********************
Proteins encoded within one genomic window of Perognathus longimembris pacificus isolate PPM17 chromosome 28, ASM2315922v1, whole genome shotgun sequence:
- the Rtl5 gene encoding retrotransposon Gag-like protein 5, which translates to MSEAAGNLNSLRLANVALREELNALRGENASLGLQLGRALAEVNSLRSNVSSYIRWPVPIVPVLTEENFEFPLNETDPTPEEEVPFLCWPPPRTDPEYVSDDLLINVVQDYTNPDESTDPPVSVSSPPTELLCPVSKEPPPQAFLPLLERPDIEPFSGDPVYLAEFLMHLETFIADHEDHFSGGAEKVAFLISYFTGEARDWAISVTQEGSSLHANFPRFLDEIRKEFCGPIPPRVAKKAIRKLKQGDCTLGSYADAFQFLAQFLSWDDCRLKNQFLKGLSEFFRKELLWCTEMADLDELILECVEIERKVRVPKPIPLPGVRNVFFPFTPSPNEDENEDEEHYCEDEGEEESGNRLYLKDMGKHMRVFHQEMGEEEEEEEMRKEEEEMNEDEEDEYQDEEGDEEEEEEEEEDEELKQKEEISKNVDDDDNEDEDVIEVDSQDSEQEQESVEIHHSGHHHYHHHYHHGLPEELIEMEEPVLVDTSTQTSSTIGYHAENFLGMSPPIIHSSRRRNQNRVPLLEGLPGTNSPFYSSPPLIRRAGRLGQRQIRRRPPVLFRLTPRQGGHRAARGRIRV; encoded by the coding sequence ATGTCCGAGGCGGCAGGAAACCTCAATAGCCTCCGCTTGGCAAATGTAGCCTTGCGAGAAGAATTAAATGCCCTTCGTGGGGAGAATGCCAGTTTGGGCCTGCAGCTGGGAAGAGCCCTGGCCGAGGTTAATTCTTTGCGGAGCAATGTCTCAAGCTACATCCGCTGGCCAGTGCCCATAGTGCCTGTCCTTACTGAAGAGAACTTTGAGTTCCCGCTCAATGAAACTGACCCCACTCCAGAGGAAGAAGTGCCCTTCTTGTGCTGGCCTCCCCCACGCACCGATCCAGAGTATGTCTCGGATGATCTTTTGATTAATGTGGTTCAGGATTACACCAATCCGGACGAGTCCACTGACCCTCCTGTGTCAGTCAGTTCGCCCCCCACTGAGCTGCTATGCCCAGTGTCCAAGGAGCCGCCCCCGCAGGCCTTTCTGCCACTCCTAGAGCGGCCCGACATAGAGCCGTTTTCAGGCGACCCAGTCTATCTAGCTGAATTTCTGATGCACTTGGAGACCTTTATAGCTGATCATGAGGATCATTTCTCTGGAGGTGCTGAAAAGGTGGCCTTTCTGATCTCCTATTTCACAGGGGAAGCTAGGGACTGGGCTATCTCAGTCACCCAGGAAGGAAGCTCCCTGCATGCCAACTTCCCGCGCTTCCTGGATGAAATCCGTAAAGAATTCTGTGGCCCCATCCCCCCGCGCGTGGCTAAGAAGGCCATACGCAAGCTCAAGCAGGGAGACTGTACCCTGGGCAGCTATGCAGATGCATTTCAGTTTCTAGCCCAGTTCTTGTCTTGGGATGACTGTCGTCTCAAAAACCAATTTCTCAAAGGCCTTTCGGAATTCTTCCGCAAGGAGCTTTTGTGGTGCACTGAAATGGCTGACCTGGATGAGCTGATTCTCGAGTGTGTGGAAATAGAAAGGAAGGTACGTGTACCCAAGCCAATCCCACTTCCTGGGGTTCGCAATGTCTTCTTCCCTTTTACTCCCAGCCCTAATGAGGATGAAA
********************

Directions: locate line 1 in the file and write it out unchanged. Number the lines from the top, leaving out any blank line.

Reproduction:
Proteins encoded within one genomic window of Perognathus longimembris pacificus isolate PPM17 chromosome 28, ASM2315922v1, whole genome shotgun sequence: